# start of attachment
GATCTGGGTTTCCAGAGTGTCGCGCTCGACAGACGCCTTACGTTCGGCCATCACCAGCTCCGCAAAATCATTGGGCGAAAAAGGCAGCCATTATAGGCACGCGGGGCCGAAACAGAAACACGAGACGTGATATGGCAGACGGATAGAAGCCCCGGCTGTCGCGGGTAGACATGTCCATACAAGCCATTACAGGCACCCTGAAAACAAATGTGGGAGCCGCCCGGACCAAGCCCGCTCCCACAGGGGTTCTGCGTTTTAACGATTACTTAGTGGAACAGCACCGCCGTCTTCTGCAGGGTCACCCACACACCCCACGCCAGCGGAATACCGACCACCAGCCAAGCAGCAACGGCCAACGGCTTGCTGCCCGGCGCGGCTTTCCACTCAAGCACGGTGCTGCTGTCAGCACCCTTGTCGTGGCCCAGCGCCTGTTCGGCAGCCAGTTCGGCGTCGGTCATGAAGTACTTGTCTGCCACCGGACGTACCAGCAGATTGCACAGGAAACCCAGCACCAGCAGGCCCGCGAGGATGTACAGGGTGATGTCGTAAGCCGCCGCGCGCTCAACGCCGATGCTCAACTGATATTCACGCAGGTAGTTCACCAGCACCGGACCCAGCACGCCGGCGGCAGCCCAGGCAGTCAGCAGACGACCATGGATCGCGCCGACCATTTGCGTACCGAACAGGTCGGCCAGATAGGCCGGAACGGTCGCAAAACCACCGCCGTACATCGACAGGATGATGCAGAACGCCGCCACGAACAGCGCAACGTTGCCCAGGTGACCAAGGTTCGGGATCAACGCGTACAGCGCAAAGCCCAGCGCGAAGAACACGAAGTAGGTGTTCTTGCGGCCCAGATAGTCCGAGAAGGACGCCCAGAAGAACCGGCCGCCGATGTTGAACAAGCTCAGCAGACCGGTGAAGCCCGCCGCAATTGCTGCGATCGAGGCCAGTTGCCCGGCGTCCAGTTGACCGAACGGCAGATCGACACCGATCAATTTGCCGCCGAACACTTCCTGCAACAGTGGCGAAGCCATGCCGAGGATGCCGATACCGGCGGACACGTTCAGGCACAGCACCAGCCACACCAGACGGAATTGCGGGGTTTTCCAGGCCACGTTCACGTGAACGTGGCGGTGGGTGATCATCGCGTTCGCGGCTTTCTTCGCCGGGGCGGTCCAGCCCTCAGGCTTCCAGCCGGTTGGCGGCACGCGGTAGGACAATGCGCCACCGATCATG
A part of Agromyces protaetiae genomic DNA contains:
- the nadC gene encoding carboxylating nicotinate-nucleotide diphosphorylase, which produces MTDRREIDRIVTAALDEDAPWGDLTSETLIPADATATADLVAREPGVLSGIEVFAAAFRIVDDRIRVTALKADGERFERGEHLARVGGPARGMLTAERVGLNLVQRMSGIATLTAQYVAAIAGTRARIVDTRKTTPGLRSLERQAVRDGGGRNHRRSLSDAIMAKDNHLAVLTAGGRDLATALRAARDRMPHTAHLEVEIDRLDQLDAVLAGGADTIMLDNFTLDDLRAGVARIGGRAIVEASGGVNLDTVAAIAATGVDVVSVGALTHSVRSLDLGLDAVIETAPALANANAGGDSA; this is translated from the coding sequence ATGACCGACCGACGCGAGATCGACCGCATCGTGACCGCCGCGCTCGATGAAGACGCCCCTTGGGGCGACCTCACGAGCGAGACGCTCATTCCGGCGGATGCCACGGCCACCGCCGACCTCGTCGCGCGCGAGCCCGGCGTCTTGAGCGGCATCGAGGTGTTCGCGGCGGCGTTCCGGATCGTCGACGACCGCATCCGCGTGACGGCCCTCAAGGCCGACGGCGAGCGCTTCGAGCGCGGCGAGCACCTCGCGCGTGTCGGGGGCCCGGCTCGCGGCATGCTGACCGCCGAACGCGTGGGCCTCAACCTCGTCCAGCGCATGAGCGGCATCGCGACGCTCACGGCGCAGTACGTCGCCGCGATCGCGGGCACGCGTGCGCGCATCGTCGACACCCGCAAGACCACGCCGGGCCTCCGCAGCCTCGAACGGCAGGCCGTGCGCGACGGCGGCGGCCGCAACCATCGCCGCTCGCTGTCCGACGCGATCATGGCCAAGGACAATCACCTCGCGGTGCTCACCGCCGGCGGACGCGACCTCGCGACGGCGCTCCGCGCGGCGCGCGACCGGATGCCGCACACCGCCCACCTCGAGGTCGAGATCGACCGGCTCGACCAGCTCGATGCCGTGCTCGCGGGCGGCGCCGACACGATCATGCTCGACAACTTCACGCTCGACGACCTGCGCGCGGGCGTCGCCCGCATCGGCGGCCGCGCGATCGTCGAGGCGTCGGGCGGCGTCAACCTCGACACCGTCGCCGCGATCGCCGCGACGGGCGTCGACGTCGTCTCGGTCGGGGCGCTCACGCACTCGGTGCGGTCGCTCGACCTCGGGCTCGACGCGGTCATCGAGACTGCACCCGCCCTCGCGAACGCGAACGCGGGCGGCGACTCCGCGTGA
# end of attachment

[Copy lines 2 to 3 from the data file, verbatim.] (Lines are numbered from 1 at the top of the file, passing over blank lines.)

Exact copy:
A part of Agromyces protaetiae genomic DNA contains:
- the nadC gene encoding carboxylating nicotinate-nucleotide diphosphorylase, which produces MTDRREIDRIVTAALDEDAPWGDLTSETLIPADATATADLVAREPGVLSGIEVFAAAFRIVDDRIRVTALKADGERFERGEHLARVGGPARGMLTAERVGLNLVQRMSGIATLTAQYVAAIAGTRARIVDTRKTTPGLRSLERQAVRDGGGRNHRRSLSDAIMAKDNHLAVLTAGGRDLATALRAARDRMPHTAHLEVEIDRLDQLDAVLAGGADTIMLDNFTLDDLRAGVARIGGRAIVEASGGVNLDTVAAIAATGVDVVSVGALTHSVRSLDLGLDAVIETAPALANANAGGDSA; this is translated from the coding sequence ATGACCGACCGACGCGAGATCGACCGCATCGTGACCGCCGCGCTCGATGAAGACGCCCCTTGGGGCGACCTCACGAGCGAGACGCTCATTCCGGCGGATGCCACGGCCACCGCCGACCTCGTCGCGCGCGAGCCCGGCGTCTTGAGCGGCATCGAGGTGTTCGCGGCGGCGTTCCGGATCGTCGACGACCGCATCCGCGTGACGGCCCTCAAGGCCGACGGCGAGCGCTTCGAGCGCGGCGAGCACCTCGCGCGTGTCGGGGGCCCGGCTCGCGGCATGCTGACCGCCGAACGCGTGGGCCTCAACCTCGTCCAGCGCATGAGCGGCATCGCGACGCTCACGGCGCAGTACGTCGCCGCGATCGCGGGCACGCGTGCGCGCATCGTCGACACCCGCAAGACCACGCCGGGCCTCCGCAGCCTCGAACGGCAGGCCGTGCGCGACGGCGGCGGCCGCAACCATCGCCGCTCGCTGTCCGACGCGATCATGGCCAAGGACAATCACCTCGCGGTGCTCACCGCCGGCGGACGCGACCTCGCGACGGCGCTCCGCGCGGCGCGCGACCGGATGCCGCACACCGCCCACCTCGAGGTCGAGATCGACCGGCTCGACCAGCTCGATGCCGTGCTCGCGGGCGGCGCCGACACGATCATGCTCGACAACTTCACGCTCGACGACCTGCGCGCGGGCGTCGCCCGCATCGGCGGCCGCGCGATCGTCGAGGCGTCGGGCGGCGTCAACCTCGACACCGTCGCCGCGATCGCCGCGACGGGCGTCGACGTCGTCTCGGTCGGGGCGCTCACGCACTCGGTGCGGTCGCTCGACCTCGGGCTCGACGCGGTCATCGAGACTGCACCCGCCCTCGCGAACGCGAACGCGGGCGGCGACTCCGCGTGA